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    Everything right? Calling ready to turn final for a touch and go? Is it reasonable to think the Cub might expect a short final T&G or departing the runway/remaining in the pattern call? I'd bet both parties had an expectation of what they'd see and both parties were surprised when something different appeared. There's no law that small planes have radios or use radios in that airspace. Or that the other guy's radio works as well as yours, or that he wasn't on AWOS at the moment you made your position report. Your instructor should have reinforced that the only one watching out for your safety is you. Keep your eyes open. The next unexpected airplane you come across may be closer.

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    The real world! Anticipate to experience everything except what is encouraged in the AIM. Be professional and follow the rules to mitigate risk. I contend that the greatest risk I face when flying is a mid-air collision.

  5. #5
    Member Float Pilot's Avatar
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    NO LOSS

    Navigate Outside.....Look, See, and be Seen....

    Birchwood has the ski strip down at one end so you see all sorts of weird stuff.

    Always assume that somebody else will be in your airspace and they have no idea where you are......


    The windshield and windows are your primary instrument.
    Floatplane,Tailwheel and Firearms Instructor- Dragonfly Aero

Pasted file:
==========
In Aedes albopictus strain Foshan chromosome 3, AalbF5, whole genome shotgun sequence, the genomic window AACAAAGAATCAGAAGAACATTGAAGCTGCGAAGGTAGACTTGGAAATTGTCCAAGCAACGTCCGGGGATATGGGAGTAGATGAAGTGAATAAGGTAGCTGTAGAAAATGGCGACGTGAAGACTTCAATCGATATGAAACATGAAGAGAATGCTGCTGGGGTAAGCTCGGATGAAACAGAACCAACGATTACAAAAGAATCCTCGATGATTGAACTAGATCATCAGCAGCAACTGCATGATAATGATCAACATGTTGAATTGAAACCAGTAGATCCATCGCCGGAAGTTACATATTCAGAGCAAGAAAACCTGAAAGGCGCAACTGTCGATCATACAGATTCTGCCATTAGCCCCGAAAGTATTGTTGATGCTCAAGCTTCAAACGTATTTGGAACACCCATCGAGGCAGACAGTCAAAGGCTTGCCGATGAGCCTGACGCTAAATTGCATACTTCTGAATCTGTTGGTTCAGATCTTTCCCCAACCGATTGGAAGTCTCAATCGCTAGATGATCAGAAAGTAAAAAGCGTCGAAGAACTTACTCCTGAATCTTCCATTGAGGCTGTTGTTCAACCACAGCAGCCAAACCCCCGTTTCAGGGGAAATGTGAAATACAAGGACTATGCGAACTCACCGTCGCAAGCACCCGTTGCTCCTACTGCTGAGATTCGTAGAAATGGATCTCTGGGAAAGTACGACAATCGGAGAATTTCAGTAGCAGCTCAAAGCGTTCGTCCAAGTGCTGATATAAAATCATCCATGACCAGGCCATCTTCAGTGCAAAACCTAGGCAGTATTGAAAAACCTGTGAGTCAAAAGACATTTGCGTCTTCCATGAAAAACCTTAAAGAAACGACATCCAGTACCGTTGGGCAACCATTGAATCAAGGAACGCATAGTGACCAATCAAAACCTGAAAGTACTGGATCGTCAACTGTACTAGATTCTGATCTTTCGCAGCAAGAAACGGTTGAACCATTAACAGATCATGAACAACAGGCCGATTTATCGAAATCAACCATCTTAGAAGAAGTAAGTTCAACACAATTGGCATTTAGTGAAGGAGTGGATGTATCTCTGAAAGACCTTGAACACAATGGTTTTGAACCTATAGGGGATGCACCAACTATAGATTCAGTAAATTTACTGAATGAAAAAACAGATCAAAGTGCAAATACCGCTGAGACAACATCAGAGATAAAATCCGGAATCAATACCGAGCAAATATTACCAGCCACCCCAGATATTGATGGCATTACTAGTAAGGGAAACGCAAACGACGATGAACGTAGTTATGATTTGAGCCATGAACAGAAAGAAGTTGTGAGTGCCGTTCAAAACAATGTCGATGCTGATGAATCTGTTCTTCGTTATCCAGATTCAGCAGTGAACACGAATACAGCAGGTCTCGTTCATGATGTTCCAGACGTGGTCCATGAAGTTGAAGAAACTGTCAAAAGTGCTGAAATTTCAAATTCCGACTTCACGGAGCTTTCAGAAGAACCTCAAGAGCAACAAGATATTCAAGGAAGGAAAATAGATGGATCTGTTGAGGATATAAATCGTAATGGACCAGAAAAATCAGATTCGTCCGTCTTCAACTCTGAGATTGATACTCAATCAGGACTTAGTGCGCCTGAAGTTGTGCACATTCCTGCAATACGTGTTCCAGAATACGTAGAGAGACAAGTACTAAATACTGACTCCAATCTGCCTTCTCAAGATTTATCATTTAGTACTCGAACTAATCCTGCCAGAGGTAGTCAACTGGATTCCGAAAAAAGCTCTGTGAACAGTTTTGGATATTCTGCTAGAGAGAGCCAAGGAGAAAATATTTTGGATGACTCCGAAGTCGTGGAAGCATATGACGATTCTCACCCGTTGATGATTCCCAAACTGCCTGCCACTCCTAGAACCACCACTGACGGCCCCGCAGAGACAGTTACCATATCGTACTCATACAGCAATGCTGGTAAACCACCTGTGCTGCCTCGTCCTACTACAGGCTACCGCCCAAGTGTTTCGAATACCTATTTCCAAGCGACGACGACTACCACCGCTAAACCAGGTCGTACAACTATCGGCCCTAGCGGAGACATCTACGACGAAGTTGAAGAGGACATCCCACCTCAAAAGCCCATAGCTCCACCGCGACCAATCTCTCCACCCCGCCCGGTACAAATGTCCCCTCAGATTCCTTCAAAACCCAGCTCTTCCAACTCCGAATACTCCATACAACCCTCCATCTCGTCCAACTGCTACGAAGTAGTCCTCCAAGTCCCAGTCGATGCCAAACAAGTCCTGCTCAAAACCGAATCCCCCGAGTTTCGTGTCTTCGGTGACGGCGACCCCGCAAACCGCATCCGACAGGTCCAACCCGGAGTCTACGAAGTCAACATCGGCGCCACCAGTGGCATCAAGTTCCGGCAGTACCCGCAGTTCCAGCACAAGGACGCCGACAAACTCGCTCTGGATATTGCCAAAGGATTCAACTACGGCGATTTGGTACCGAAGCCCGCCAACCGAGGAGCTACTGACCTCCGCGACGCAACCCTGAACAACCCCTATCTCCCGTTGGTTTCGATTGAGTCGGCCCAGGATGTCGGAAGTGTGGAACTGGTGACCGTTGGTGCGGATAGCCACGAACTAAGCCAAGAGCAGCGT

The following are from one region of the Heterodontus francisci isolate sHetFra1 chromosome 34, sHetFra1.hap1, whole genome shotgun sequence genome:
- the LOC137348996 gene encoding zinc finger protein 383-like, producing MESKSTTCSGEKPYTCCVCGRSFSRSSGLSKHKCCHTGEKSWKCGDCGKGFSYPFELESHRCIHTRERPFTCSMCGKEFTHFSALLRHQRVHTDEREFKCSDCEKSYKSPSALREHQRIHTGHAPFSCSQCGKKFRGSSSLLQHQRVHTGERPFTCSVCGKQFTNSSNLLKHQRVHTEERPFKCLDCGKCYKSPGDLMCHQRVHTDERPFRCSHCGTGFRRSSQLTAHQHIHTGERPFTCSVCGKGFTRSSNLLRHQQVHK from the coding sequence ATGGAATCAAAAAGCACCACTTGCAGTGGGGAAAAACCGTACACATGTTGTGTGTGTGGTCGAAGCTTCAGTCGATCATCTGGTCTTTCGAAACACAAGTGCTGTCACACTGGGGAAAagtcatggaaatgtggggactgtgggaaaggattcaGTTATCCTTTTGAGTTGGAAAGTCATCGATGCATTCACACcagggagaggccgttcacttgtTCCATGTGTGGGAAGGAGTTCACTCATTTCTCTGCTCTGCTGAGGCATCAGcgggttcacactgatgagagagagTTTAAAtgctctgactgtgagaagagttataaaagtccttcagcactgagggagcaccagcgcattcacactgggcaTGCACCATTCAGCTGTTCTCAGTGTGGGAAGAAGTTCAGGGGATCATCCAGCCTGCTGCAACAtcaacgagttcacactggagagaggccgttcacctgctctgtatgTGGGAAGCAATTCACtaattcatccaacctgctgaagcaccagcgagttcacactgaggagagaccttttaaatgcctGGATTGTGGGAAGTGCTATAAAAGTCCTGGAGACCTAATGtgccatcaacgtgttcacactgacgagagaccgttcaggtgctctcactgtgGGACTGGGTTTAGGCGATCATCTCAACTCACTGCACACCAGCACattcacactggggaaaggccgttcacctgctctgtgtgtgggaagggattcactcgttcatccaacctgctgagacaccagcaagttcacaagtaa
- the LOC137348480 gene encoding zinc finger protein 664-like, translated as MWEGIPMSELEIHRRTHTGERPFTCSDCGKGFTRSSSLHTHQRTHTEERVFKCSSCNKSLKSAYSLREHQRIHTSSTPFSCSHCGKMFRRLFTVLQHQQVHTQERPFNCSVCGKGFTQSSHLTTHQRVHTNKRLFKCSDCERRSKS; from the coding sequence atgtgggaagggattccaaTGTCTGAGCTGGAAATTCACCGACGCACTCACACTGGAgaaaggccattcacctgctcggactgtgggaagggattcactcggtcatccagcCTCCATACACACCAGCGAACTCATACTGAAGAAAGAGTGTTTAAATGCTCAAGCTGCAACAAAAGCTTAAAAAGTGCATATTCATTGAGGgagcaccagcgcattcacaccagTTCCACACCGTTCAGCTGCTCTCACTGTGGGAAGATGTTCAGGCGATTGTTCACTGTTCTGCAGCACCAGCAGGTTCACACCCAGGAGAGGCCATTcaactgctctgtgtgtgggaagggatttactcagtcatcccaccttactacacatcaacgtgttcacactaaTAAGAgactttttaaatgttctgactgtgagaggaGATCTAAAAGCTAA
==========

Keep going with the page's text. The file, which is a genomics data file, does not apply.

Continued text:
Experimental Hand-Loader, NRA Life Member
    http://site.dragonflyaero.com

  6. #6

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    You did make the proper call. He might not have heard it. He may have make a call you did not hear. You see a lot of guys doing straight in from the North, keeps you off the water. If I don't hear much traffic on approach that is how I tend to do it. If it sounds like there are a few planes in pattern I like to cross over midfield from the East and get a look at everyone. Remember we have helicopters and ultra lite aircraft using mountain side of airfield also. You will see people landing from the south in the afternoon even with a tailwind to keep the sun behind them on final. You will learn to take it all in stride, and think about why they come in the way they do. There is a ton of traffic here and in the valley keep your eyes outside the plane. Always look out for the unexpected.